My London Marathon odyssey.
A lot of meticulous planning went into my first marathon. From training plans, alcohol free months, strict(ish) diets down to what and at which time I would have my pre-London breakfast. The one thing I had neglected though, was how I was going to get there. I assumed (I know, I know) that I could jump on an early train into London and everything would fall into place.
Which is how I found myself driving into Central London at 6am.
I parked up in a very posh road (Chandos Street) near to Oxford Circus parking my mini between an Aston Martin and a Range Rover Evoque and chucked down my OatsoSimple porridge. Classy.
The journey to Blackheath was pretty good though it was nose to armpit all the way. Once there I got my first taste of the madness to come.
This was tame in comparison – luckily I never saw the mankini man in the flesh.
As I do, I arrived about an hour earlier than necessary but spent the time hydrating, getting rid of the hydration effects and relaxing.
Then it was start time. Starting in the blue section you don’t get the sense of scale that you must have with the other starts and I was through to the timing mat within 10 minutes. And so it starts. I remember at the time being massively frustrated that I had to keep dodging around slower people almost continuously for the first 5km. When I looked at my splits I found that this was my second fasted 5km so in hindsight I’m really grateful all those runners were there. I almost certainly would have set out too quickly and bombed halfway through.
The first half of the race went pretty easily and I couldn’t wait to get to Tower Bridge. I’d arranged to meet the family there, on the left, but no idea which part. The whole of Tower Bridge was a blur of noise and faces as I tried to find them. Eventually my daughter screamed out my name and I ran over for a quick kiss and cuddle. It was such a relief to see them and set me up for the rest of the race.
The next mile or so is also where you run back so it was inspiring and demoralising at the same time to see runners who were at least 7 miles ahead of me on their return leg. What was fantastic was to see the 35km marker on the opposite side as I new, once I reached that, I only had one and a half (ish) parkruns left.
I was surprised how much I enjoyed the Canary Wharf section as I assumed there wouldn’t be too many people out there. However, spectators had turned out in force, bands were playing outside every pub, steel bands on every corner and every underpass had a louder drum group than the previous one.
I was still feeling good at 20 miles and had finally given up trying to find a Runners World pacer to help me with my time. At the start I was pretty well down the back of the queue next to the 4.30 pacer. The idea was to ease past as quickly as possible and find the 3.56 pacer and sit with them. In the first 2 miles I got past the 4.30 and 4.15 but couldn’t find the 3.56. At about 3 miles the red start and the blue start merge so thousands of runners joined us. Then I spotted a pacers flag only to find it was a 4.58, then another further on was 4.30. Totally confused I THEN remembered to take note of the mile marker times and sort myself out.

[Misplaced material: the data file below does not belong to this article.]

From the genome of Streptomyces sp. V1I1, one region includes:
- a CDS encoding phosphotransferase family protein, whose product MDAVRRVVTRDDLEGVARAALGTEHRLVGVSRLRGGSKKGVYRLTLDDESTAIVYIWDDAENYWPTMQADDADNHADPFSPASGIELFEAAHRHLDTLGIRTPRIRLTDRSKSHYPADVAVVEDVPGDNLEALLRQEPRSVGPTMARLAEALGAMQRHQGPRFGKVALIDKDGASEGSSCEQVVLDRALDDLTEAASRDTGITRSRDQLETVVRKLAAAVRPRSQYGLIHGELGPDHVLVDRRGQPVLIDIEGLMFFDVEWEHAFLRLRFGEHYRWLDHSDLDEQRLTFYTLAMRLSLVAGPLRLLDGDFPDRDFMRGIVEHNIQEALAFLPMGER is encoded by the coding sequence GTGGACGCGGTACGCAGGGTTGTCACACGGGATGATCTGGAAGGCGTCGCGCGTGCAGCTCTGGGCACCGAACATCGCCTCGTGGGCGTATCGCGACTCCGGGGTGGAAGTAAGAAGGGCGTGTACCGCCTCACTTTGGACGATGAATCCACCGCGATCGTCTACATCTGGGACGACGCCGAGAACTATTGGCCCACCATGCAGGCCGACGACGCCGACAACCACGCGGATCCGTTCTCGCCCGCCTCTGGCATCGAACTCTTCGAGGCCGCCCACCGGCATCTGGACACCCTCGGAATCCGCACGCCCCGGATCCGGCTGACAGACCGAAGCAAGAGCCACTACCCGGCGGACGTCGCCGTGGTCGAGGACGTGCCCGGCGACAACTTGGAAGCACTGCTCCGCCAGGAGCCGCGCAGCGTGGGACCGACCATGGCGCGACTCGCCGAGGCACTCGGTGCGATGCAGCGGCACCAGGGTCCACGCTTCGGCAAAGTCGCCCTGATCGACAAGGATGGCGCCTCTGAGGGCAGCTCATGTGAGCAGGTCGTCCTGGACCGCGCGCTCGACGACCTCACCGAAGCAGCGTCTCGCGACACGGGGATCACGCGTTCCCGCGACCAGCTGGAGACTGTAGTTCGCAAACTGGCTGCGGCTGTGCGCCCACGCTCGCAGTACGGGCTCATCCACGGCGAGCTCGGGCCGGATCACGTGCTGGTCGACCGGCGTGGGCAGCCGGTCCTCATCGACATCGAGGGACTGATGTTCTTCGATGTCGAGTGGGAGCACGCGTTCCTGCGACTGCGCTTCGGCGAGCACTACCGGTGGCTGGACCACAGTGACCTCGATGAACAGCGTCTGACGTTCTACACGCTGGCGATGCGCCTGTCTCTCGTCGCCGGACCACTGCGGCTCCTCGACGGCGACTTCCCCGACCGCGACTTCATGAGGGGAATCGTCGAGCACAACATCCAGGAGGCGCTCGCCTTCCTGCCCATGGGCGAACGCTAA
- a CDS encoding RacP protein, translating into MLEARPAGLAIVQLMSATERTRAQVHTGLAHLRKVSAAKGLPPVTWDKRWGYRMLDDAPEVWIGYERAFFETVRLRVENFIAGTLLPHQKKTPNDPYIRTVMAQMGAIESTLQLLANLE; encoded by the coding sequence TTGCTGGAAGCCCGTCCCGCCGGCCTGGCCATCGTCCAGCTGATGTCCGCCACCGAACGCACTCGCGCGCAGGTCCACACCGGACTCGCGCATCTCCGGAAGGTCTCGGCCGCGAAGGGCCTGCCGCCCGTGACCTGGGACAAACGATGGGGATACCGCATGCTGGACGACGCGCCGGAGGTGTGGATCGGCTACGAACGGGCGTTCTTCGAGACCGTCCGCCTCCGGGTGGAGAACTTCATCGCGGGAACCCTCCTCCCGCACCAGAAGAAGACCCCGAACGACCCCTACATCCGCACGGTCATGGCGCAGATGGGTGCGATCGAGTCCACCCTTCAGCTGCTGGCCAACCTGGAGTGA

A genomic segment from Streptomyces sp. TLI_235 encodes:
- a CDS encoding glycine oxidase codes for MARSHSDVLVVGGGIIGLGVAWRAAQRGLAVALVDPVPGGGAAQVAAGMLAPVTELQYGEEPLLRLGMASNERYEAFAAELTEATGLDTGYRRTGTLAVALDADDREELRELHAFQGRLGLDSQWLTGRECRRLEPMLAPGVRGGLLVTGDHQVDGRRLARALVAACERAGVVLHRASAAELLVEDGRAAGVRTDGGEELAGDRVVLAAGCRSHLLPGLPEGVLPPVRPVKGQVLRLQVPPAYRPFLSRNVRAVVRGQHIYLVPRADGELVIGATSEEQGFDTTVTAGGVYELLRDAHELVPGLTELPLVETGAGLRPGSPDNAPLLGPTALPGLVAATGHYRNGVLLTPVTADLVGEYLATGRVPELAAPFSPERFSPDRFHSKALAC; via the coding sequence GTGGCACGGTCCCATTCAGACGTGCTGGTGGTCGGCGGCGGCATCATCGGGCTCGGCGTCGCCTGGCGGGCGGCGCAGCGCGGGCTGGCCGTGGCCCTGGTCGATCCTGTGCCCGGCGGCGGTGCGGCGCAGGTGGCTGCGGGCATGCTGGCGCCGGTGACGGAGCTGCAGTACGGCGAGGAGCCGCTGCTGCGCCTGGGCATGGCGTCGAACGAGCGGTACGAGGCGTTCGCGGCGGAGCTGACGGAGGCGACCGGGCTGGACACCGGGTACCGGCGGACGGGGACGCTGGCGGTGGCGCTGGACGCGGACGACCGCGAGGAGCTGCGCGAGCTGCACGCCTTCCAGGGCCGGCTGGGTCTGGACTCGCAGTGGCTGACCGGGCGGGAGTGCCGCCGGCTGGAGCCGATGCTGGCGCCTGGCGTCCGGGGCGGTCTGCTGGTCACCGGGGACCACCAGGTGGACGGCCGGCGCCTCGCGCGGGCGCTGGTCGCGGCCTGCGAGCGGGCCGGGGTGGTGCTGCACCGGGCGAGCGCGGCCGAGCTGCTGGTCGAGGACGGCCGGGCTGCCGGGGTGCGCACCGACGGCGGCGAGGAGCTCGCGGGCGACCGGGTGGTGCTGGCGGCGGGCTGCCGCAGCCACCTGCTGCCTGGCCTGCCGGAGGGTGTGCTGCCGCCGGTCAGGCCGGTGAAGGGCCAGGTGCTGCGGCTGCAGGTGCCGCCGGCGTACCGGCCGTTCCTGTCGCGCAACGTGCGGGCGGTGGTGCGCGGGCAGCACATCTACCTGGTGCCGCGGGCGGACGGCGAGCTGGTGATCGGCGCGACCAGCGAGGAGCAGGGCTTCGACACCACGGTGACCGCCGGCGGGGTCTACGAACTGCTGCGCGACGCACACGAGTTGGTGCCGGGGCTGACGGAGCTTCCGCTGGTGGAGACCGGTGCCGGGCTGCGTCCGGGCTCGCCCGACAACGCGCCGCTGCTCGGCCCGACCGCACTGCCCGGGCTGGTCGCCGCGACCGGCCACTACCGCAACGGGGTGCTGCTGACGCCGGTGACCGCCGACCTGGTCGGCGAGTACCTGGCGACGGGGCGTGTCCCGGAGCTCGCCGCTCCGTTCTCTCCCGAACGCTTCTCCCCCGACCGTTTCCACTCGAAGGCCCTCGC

Around 21 miles I had a bit of a mental wobble. We were running past Limehouse Town Hall. I think the previous few hundred yards might have been a bit quiet because suddenly there was a wall of cheering, a massive sound system pumping out live music and a fantastic atmosphere. I felt myself welling up, took a deep breath, and a gel, zipped up the man suit a bit tighter and carried on.
Not long afterwards I hit the magical 35km mark and knew I could do it. Unfortunately what I didn’t know was how long the road was until we were back at Tower Bridge. I kept thinking it was just round the corner but it was a good mile away. Happily I somehow completely missed the 22 mile marker and, thinking I must be slowing horrendously, was ecstatic to go through 23 miles. One parkrun left!
I tried visualising my local parkrun, where I would be on the route that I’ve run so many times, but I was tired, and a bit grumpy, so that went out of the window. What also, briefly disappeared was my appreciation for the crowds. At Limehouse my heart went out to all the people, most I suspect who weren’t cheering for anyone in particular just for the joy of encouraging strangers, to the extent that I almost cried with gratitude. 3 miles later I just wanted them all to shut up, stop making such a racket and let me get on with this on my own. Sorry…
It was all a bit straightforward after that, apart from dodging runners who, so close to the finish, were either stretching out their own cramps or being stretched by others or, worse still, looking like they weren’t going to make it.
I hadn’t taken any pictures throughout the run as I had a few other things going on but thought I should do a bit of a selfie at Buckingham Palace. Shouldn’t have bothered.
And then the final stretch. The wonderful, amazing indescribable feeling of having accomplished something I set out to do almost exactly 8 months previously.
And all for this…
The ballot opens for next year on Tuesday. I’ll be first in the queue.